Sweet puddings: tapioca custard, cabinet pudding, lemon cheesecake, bread-and-butter pudding, macaroni and fruit
Pastries: plum, damson, apple, pear and apricot tarts
Stewed fruits: figs, dates, plums, French plums, damsons, apricots, apples, pineapple, pears; with cream, an option
Sundries: tea, chocolate, cocoa, coffee, minerals, soda-and-milk

At Furnivall Street, just off Holborn, a short flight of steps leads one into the spotless front hall of the Food Reform Restaurant. In the office to the right the smiling cashier offers you a small pamphlet of Dietetic Hints or a package of sample menus. At attention are trim waitresses in blue gowns, white caps and aprons.

Plain course dinner for one shilling: Choice of soup or porridge…3 pence; a savory…5 pence; a sweet…3 pence; cheddar cheese or fruit; coffee or lemonade.

Savory is a compound of nuts or vegetables with a sauce, or of two or three vegetables cooked together such as Rice Milanaise, Baked Potatoes, Turnip Tops, or Haricot Fritters, Tomato Sauce and Baked Potatoes.

Fresh vegetables in season, cooked, a specialty: choice of cauliflower, grilled tomatoes, spring cabbage, potatoes in four different ways for 2 pence; boiled parsnips, and a selection of three for 5 pence.

Great attraction of the house is its sixpenny teas. A cup costs 2 pence, a pot 6 pence. A roll is 1 pence and butter is also pence. This restaurant is liberal: offers watercress, scones, preserves, buttered tea cake, ripe fruit.

From the following, more luxurious Vegetarian luncheon, one may suspect that it was not only the carnivores who made an annual retreat to Marienbad or the cheaper Brighton: Purée de Céleri à la crème; Omlettes aux tomates; œufs durs au gratin; Risotto milanaise; Asperges; Sauce hollandaise; Salade de légumes; Crème caramel renversée; Pommes à la royale; Fromage.

Listed in Mrs. Mill’s Reform Cookery Book were the addresses of vegetarian and health food stores, where the Edwardian vegetarian could shop for Hovis health bread or flour, vegetable meats, Muesli, or other vegetable- or nut-based products. In London, the selection of stores included The Food Reform Restaurant, J.F. Croal, and Mapleton’s Nut Food Company. Vegetarian stores were available in cities such as Birmingham, Bristol, Leeds, Liverpool and Manchester–such as the Pitman Stores in Birmingham and Chapman’s Health Foods Depot in Liverpool. Even Scottish vegetarians were able to shop wisely and healthily in such stores as Edinburgh’s Heath Foods Depot, and Glasgow’s The Health Food Supply.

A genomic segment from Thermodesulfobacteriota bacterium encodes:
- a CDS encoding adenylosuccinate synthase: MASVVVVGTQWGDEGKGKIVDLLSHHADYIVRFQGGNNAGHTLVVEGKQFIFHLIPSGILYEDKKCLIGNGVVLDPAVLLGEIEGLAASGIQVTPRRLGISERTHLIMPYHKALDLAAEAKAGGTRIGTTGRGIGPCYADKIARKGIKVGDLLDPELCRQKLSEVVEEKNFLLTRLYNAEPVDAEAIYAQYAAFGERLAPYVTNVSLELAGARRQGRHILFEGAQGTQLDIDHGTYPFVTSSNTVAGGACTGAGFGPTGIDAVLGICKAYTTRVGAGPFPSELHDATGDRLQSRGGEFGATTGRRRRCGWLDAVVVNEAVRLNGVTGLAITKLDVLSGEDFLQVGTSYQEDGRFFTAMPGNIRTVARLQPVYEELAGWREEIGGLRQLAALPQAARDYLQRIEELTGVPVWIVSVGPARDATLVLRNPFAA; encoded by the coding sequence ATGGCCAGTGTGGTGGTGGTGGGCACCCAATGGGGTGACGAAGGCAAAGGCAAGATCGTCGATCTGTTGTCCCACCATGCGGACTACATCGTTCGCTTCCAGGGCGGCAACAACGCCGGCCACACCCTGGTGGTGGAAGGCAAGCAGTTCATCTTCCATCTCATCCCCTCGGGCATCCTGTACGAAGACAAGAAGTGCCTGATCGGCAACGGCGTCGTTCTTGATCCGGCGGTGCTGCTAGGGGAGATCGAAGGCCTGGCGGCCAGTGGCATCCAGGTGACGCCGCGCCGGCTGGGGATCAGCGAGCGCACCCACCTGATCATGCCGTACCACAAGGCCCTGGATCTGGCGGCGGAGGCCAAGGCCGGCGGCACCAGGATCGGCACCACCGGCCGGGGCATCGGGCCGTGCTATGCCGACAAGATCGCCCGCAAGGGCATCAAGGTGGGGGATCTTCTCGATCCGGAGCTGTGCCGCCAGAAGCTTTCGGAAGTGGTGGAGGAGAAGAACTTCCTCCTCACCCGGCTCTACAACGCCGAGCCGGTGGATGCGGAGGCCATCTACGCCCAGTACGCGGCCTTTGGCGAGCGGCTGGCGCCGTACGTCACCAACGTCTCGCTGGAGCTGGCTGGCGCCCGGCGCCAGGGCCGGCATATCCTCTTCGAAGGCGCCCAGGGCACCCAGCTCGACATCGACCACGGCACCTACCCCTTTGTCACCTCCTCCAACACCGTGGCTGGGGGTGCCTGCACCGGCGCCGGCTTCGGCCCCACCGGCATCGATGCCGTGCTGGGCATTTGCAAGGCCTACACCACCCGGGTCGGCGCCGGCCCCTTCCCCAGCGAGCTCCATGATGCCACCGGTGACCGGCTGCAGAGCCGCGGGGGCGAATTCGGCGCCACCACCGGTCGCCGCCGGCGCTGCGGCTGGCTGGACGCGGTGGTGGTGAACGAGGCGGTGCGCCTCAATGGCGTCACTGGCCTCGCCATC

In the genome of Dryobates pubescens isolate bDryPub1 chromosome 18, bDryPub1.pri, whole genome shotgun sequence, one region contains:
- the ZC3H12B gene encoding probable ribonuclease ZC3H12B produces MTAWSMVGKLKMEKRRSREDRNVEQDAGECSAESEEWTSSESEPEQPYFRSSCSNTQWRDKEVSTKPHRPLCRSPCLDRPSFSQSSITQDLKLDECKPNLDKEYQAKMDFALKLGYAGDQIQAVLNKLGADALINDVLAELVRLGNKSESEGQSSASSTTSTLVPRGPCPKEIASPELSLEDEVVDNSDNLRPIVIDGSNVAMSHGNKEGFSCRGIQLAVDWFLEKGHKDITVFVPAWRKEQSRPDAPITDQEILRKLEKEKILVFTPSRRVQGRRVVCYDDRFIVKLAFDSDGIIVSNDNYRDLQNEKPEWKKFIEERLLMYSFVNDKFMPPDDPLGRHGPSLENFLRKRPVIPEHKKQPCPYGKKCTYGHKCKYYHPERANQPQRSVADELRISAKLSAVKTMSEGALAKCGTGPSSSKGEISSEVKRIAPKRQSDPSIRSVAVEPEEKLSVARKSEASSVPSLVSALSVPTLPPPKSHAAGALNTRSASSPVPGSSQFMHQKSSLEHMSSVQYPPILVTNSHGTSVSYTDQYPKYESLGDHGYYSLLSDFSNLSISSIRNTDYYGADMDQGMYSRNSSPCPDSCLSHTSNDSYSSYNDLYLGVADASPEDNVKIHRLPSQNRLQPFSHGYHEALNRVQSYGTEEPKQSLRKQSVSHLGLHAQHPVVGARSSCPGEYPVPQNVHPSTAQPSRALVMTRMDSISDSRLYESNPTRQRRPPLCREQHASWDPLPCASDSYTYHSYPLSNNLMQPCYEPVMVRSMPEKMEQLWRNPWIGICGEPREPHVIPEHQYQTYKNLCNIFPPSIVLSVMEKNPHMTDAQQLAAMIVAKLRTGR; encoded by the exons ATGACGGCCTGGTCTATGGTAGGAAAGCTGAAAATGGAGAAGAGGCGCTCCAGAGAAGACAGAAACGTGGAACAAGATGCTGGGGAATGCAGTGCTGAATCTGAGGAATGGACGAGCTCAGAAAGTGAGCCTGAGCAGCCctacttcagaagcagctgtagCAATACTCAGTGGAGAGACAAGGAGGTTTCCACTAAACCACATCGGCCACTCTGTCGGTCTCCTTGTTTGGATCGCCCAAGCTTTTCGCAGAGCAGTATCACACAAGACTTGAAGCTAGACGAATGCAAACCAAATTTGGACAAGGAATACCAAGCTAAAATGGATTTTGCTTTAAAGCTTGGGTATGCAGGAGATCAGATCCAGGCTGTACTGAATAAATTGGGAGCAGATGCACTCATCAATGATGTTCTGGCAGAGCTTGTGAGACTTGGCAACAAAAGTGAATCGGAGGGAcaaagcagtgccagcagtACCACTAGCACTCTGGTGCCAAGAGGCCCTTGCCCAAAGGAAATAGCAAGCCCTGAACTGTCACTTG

It seems a bit funny that a movement we consider to be “modern” had its roots in the “repressed” Victorian days, but the more I research, the more I see that our society has a much deeper tie to our past than we realize.

Further Reading:
Of Victorians and Vegetarians by James Gregory
The Bloodless Revolution: A Cultural History of Vegetarianism from 1600 to Modern Times by Tristram Stuart
Inside the Victorian Home: A Portrait of Domestic Life in Victorian England by Judith Flanders

The American Heiress

by

mary-endicottBetween the years 1870 and 1914, hundreds of American heiresses flooded the shores of Britain and Continental Europe. To this day, their influence (and lineage) can be traced through many noble European households, and even some royal ones (Princess Diana was descended from New York heiress Frances Work, and the mediatized House of Croÿ is lead by the grandson of an American heiress).

Despite protestations to the contrary, Americans have always been fascinated by titles, whether royal or noble, and prior to the massive influx of American girls in the late Victorian era, there was a little wave of Anglo-American matches in the colonial and Federal eras (1780s-1830s). In 1798, a daughter of the governor of Pennsylvania married the Marquess de Casa Irujo, the Spanish minister to the United States, and John Jay, the first US Chief Justice, had two granddaughters who married successively, the 6th Viscount Exmouth. Three Caton granddaughters, descendants of a co-signer of the Declaration of Independence, married the 7th Duke of Leeds, the 8th Baron Stafford, and the 1st Marquess Wellesley, brother of the Iron Duke, respectively, and the first royal-American match was made between Betsey Patterson and Jerome Bonaparte, future King of Westphalia.